Too much going on to write a whole post about each one.


Post-Carbon Cities reminds us that it’s at the local level that we need to transform sustainability thinking into planning and action.

Our practice of sustainability, however, has lagged. In the 21 years since the Brundtland Report, cities in the US and Canada have made progress on things like recycling, green building and renewable energy. But we’re significantly behind the achievements of most Western European cities, and neither continent is nowhere near a quality of economic development that could truly be called “sustainable” from a global perspective.

Sustainability thinkers realized early on that, while international action was required on big issues like global warming and global inequity, many green goals were best addressed at the level of communities and local governments (hence initiatives like ICLEI). It’s at this local level that both governmental and academic attention now needs to focus: How do we translate the need to reduce oil consumption into urban development practices that encourage renewable energy? How do we apply the lessons of resource use, connectivity and collapse in complex adaptive ecosystems to those ecological-social-economic systems known as cities and suburbs?

Berkeley CA to finance rooftop solar on residential properties. It doesn’t seem to pay for itself. Do I have the math right? Or is the difference in reducing the local carbon footprint? As posted in the article:

City staff has estimated that the average photovoltaic system in Berkeley costs $28,077 with an average California Solar Initiative rebate of $6,108. A hypothetical financing structure for an average system is set forth below.

Hypothetical Financing for $28,077 Solar System (~3kW)
Project Financing Amount: $22,569
Estimated Financing Rate: 6.75% (to be determined)
Program Costs to be Amortized: $600 Bank and Administration Fees
Term of Repayment: 20 years Paid Through Annual Special Tax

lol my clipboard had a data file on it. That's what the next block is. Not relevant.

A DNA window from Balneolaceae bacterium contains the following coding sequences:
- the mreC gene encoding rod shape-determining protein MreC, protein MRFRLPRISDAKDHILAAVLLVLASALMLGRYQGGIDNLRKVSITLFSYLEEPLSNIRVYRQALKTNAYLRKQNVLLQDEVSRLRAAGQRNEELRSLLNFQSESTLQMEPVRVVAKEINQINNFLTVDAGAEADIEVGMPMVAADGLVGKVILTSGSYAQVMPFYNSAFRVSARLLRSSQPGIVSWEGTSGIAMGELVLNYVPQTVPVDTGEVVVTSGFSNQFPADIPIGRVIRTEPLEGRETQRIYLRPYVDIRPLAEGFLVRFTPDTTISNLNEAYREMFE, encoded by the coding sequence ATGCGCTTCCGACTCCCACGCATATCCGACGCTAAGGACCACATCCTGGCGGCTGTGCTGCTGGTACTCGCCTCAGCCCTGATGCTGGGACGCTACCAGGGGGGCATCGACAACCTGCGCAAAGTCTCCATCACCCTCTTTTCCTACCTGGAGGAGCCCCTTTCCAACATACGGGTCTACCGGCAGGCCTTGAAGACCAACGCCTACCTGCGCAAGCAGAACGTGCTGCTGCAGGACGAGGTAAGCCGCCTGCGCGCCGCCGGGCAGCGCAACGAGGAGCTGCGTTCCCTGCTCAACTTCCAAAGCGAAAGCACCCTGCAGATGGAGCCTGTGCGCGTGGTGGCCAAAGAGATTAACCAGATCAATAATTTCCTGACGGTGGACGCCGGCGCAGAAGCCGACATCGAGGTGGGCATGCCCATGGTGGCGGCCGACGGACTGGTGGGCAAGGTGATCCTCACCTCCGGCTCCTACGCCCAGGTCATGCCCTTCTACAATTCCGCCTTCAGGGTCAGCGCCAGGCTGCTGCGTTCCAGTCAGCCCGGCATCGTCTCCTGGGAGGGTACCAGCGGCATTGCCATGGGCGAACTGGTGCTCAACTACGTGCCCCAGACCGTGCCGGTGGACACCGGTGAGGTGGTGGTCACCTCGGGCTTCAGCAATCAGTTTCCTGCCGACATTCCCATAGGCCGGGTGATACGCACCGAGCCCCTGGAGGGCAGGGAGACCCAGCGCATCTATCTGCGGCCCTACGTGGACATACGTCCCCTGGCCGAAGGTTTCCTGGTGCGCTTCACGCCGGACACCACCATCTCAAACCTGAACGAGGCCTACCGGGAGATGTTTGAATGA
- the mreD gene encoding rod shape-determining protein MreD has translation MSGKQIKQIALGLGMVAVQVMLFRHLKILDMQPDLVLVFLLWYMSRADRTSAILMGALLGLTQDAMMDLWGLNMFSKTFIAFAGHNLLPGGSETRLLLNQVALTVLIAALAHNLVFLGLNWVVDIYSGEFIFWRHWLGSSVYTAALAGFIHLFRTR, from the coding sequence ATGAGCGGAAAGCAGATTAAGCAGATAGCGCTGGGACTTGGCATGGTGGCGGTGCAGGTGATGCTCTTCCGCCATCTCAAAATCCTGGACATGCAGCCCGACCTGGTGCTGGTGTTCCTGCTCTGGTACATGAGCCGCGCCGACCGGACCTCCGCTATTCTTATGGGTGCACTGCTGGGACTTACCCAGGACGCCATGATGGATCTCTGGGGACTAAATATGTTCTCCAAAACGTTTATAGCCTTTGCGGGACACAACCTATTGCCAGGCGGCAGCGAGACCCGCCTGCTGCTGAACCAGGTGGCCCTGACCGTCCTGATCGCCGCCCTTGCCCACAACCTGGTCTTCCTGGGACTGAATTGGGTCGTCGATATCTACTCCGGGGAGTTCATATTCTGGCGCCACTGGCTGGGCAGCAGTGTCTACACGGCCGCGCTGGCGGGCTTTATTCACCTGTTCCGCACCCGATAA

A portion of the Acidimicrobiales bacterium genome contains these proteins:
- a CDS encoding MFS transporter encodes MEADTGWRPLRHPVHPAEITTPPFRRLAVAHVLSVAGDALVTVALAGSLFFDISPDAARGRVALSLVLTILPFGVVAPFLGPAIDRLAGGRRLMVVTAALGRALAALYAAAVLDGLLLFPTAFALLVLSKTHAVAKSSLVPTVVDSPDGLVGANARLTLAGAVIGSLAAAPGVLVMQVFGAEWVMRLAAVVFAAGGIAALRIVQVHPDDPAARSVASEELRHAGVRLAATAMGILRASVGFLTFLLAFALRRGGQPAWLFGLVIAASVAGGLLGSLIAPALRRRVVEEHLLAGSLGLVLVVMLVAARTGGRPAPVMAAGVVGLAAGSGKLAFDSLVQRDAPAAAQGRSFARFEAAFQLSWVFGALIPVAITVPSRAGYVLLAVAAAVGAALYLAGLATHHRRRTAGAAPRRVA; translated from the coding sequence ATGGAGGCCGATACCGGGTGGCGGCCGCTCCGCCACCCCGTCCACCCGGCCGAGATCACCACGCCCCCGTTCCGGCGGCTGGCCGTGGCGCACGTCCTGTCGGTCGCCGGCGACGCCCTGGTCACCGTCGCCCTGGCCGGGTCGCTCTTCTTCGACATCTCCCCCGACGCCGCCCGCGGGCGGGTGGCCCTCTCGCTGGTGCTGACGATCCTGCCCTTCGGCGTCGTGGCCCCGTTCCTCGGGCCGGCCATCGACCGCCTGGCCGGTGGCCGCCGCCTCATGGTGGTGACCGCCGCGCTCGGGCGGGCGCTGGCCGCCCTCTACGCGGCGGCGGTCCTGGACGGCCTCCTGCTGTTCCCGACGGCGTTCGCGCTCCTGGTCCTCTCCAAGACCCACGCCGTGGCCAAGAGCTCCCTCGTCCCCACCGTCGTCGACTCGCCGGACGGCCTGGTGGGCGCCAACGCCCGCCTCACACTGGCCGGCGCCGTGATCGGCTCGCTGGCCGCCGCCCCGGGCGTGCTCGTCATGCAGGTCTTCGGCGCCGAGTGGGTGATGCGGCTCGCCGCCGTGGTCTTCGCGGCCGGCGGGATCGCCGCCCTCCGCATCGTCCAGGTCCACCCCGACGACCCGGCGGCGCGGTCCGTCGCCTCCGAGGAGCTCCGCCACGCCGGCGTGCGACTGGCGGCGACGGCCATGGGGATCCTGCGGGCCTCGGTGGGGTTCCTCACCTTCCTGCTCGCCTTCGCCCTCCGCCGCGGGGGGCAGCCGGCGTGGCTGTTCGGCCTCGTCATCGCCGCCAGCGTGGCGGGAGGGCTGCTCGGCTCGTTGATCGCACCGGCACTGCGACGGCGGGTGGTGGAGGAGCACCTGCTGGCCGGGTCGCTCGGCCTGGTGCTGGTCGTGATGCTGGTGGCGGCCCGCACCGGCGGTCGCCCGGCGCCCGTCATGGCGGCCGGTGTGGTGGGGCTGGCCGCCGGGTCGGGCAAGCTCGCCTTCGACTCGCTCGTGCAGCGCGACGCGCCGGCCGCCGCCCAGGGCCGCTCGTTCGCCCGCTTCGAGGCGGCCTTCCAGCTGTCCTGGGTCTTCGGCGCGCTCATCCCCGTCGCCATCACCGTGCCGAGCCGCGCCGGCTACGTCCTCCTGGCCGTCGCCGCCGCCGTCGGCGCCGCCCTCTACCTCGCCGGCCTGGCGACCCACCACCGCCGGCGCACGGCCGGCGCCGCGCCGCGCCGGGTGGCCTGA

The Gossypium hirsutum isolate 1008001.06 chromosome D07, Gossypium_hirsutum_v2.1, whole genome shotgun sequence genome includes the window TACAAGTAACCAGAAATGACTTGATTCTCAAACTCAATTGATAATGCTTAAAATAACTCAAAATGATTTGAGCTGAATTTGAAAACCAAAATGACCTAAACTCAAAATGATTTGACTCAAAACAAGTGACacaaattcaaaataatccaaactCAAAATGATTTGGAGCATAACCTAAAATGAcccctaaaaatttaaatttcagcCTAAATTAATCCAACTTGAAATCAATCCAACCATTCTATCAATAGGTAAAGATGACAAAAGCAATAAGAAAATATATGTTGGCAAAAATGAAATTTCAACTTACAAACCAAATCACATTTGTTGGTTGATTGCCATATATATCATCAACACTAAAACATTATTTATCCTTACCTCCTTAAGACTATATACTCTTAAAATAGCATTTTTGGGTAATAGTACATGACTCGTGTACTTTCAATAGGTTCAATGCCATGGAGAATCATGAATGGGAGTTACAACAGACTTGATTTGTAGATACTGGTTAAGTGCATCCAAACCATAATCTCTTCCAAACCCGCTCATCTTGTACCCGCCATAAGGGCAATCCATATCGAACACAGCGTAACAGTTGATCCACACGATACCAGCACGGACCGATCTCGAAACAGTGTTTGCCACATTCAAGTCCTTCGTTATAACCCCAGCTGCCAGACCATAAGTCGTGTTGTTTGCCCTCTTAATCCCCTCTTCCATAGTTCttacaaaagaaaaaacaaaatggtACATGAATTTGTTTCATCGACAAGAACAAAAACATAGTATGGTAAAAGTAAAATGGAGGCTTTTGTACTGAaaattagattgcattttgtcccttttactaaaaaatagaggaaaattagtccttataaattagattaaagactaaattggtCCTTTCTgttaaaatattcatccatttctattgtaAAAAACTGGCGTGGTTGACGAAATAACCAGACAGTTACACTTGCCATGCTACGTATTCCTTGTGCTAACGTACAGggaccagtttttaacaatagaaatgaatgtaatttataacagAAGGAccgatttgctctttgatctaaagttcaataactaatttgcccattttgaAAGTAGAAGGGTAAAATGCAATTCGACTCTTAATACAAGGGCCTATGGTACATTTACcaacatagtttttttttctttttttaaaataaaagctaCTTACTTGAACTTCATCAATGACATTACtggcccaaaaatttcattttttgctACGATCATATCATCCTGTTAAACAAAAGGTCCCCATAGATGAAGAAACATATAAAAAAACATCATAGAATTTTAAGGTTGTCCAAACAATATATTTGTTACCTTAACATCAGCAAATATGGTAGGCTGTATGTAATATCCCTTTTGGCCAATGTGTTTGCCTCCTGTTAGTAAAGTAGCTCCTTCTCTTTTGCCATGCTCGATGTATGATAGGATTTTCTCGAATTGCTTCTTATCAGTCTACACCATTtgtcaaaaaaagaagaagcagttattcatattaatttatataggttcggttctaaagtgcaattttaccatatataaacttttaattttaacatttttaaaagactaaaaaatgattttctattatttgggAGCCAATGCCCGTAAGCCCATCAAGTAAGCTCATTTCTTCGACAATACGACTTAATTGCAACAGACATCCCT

Annual Special Tax Charges: 4.5% of Special Tax County and Program Administration

Projected Annual Special Tax: $2,089/Year – Equates to $182/month

The property tax increase will be offset by the value of the electricity produced by the system. At the outset and based on PG&E’s rates, one could expect the solar systems to result in at least $70/month in lower electric bills.

We bike commuters get a Bailout break!

Oh, darn. I work for myself. Can I give myself a reimbursement? Sure, I can. Here…thanks!

Starting in January, workers who use two-wheelers as their primary transportation mode to get to and from work will be eligible for a $20-a-month, tax-free reimbursement from their employers for bicycle-related expenses. In return, employers will be able to deduct the expense from their federal taxes.

“It significantly legitimizes bicycling and elevates it to a credible commute mode, like riding a bus or train,” said Andy Thornley, program director for the San Francisco Bicycle Coalition.

Land rush to the Northwest? Will there be a climate migration?

You must be kidding. Of course there’s gonna be climate migration. And of course a lot of people are going to move from the waterless oven of the Southwest to the lush green coastal Northwest. When? As soon as enough people see the writing on the wall and begin suffering under extreme conditions. But this article tends to downplay such a scenario.

Under the most aggressive growth model, the area could have more than 6 million people by 2060, according to the Metro forecast. The more likely model, however, indicates a population of 3.85 million, plus or minus 300,000.

From a water supply standpoint, at least, the region should be OK.

“We are blessed with water resources,” said Stickel, the Portland Water Bureau planner. “We don’t even tap, or barely tap, the two largest water resources in the region — the Columbia and the Willamette. Even with climate change, we’re blessed.”